BY ERIC CLAYTON | June 4, 2020

In a series of days full of disturbing, painful images, we now have a new one to add to the collection: that of the President holding up a bible and posing for a photo in front of St. John’s Episcopal Church in Washington, DC.

As I saw that image appear again and again on my Twitter feed, I felt disgust turn to insult: A church is not a background for a photo-op. The Bible is not a prop. My faith is not a political tool. 

I felt mocked. Jesus’ words, uttered after cleansing the temple, came to mind: “My house shall be a house of prayer, but you are making it a den of thieves.”

My thumbs hovered over my phone, witty tweets taking shape. This is the kind of thing that makes Jesus flip tables, I typed.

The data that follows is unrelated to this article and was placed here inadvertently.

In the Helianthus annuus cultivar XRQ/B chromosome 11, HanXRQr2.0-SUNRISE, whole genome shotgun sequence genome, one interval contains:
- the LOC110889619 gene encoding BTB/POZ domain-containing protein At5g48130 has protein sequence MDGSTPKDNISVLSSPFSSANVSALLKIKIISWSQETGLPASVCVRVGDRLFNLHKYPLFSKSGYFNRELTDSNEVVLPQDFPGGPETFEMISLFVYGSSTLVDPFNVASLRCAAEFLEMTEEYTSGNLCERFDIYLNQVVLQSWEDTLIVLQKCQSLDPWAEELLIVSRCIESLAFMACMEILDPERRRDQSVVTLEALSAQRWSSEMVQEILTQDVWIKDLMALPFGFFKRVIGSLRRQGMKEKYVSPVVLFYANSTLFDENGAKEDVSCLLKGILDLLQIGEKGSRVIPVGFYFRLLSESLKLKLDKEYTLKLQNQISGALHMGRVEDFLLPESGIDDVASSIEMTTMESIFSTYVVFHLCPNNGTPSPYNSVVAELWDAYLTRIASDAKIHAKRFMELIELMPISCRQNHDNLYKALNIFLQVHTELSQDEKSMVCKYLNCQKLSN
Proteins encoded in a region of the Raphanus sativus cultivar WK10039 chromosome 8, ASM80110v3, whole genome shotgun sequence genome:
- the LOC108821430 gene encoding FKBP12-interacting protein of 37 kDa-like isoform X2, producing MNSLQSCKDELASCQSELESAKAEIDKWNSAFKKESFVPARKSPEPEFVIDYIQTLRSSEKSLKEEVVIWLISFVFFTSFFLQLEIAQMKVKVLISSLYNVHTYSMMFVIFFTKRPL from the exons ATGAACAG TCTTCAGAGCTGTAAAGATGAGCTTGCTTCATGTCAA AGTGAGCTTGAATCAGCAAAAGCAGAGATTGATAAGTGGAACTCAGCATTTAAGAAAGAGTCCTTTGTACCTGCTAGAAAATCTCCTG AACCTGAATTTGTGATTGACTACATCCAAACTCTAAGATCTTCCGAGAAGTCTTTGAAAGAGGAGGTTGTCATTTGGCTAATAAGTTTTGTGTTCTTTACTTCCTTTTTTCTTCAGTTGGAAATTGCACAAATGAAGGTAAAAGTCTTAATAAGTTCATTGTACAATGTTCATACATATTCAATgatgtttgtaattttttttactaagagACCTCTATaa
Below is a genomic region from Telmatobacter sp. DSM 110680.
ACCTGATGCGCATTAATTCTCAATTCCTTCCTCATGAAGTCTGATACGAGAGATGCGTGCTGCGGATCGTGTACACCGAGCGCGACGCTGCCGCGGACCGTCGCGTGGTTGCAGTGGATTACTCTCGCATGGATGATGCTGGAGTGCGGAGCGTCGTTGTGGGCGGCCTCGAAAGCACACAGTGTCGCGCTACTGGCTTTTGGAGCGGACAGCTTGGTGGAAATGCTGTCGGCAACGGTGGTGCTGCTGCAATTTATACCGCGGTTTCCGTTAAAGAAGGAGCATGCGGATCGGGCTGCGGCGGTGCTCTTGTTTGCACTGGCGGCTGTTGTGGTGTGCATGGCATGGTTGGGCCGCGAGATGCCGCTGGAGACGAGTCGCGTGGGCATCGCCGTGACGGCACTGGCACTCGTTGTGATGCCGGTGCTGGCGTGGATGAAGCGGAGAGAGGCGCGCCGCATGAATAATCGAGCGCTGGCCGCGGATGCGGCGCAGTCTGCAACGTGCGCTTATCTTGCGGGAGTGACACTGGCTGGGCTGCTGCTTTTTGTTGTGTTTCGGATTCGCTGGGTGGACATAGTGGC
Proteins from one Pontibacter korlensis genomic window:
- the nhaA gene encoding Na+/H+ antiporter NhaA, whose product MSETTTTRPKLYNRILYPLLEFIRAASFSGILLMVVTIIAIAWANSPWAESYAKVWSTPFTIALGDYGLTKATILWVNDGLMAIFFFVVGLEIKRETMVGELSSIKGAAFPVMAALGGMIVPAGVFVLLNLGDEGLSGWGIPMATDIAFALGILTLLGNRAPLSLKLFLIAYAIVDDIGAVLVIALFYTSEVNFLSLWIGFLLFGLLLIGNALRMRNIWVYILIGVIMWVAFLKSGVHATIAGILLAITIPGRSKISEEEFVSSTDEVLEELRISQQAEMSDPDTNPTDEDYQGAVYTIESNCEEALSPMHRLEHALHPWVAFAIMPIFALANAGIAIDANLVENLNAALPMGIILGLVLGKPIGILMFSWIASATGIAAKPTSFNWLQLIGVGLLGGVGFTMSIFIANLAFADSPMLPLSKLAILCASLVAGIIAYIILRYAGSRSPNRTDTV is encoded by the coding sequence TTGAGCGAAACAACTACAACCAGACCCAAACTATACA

I never hit send. All of that privilege hit me first. 

white privilege, privileges

Because I realized that Jesus has been flipping tables for days now. If the murder of multiple black men and women, George Floyd, Breonna Taylor, Ahmaud Arbery, David McAtee, didn’t rouse in him anger—and I’m quite sure it did—then the persecution of peaceful protesters certainly did. The threat of violence and fear certainly did. The legacy of systemic racism, injustice, and oppression that we allow to fester in our lives and society certainly does.

Jesus was already flipping tables. My tweet would do nothing about that. It was merely a reflection of my own powerlessness, my own privilege, and my inability to grapple with either.